Brazilian officer joins U.S. Army South staff
Maj. Charles Aca,!A"ChipAca,!A? W. Nolan, the Southern Cone Team Chief for International Military Affairs, poses with Brazilian Lt. Col. Raul Rodrigues de Oliveira, U.S. Army SouthAca,!a,,cs first Foreign Liaison Officer.

For the first time in its existence, U.S. Army South has a foreign officer on its staff.

Lt. Col. Raul Rodrigues de Oliveira, a Brazilian cavalry officer and UH-60 pilot, began his first official day of work Monday as a Foreign Liaison Officer at U.S. Army South, the Army component of U.S. Southern Command. A 1987 graduate of Brazil's Agulhas Negras Military Academy, his Brazilian military training includes the airborne parachutist course, the navy's helicopter pilot course, the army's combat pilot course, the command and general staff course and the aviation advanced course. He is also a graduate of the U.S. Army's UH-60 aviation qualification and instructor pilot courses at Fort Rucker, as well as the Command and General Staff Course at Fort Leavenworth.

And if that's not impressive enough, he has a law degree from Taubate University and speaks four languages: English, French and Spanish in addition to his native tongue of Portuguese.

"I try to, anyway," jokes de Oliveira, when asked about his language proficiency. "I'm still learning Portuguese."

He says that Brazil's army officers are encouraged to learn other languages, including English, Spanish, French and even Mandarin Chinese, a reflection of Brazil's growing role on the world stage. In addition to leading the U.N.'s stabilization mission in Haiti, Brazil has sent peacekeepers and observers abroad to places like Angola, Mozambique, South Africa, Liberia, Uganda, El Salvador, Nicaragua, Guatemala, Cyprus, Croatia, Macedonia, Bosnia-Herzegovina, Cambodia and East Timor.

De Oliveira himself served 11 months as an operations officer in the Military Observer Mission in Ecuador and Peru (MOMEP) and spent three years in Brazil's 4th Army Aviation Battalion, flying helicopter missions over the Amazon Basin as a company commander and intelligence officer.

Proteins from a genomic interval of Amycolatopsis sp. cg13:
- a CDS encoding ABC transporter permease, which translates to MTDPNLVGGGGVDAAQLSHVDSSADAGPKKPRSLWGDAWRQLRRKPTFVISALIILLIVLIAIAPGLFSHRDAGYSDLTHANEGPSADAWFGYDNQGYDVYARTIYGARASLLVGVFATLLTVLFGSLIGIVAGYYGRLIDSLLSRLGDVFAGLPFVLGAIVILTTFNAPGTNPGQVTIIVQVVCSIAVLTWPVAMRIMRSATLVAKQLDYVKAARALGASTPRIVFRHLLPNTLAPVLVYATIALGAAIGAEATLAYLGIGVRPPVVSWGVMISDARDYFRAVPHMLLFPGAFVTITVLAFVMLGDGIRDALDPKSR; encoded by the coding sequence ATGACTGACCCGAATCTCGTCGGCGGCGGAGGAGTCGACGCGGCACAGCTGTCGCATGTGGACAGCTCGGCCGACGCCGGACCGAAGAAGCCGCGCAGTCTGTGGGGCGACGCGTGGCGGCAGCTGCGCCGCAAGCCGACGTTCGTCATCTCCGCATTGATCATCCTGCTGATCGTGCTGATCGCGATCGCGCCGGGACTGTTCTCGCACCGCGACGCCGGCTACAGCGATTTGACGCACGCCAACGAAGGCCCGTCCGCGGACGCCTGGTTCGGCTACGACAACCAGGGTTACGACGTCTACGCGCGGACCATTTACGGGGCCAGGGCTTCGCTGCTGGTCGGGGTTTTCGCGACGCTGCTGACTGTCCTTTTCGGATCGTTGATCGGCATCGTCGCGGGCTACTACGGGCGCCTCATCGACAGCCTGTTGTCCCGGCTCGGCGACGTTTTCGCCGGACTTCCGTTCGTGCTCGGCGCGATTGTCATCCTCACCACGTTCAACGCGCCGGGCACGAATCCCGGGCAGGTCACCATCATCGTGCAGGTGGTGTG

A battalion command may be in his near future, but first, he says, "I hope to contribute to strengthening the relations between my country and my army and the United States," a hope he shares with the U.S. Army South commander, Maj. Gen. Keith M. Huber.

"I want us to be a western-hemisphere, international organization, and the addition of Lt. Col. Oliveira is a huge step forward in that direction," said Huber, who often cites Brazil as one of his top priorities as commander.

"We do a lot with Brazil," says Maj. Charles "Chip" W. Nolan, the Southern Cone Team Chief for the International Military Affairs office and de Oliveira's sponsor at U.S. Army South. "We have enough work down there that I think he'll be fairly busy. Even though I spent a year and a half down there and we have an Army section chief in Brasilia, having an actual member of the Brazilian military here will be huge."

Among his many responsibilities as a FLO, de Oliveira will help coordinate a wide range of activities between U.S. Army South and the Brazilian army, to include joint and combined tactical exercises that include Brazilian military forces and regional initiatives such as the Conference of American Armies, a forum that promotes interoperability among the militaries of the hemisphere. He will also serve as a kind of "cultural ambassador" to the U.S. Army South staff.

"He will be a walking role model to all of us," says Huber, who encourages his staff to study Spanish and Portuguese and to learn more about the rich cultural diversity of Latin America and the Caribbean.

De Oliveira is the first of several FLOs who will join the staff of U.S. Army South this year and next. A Chilean army officer arrives in July, and others are expected to follow as the details are finalized with partner armies in the region.

Page last updated Fri July 22nd, 2011 at 12:16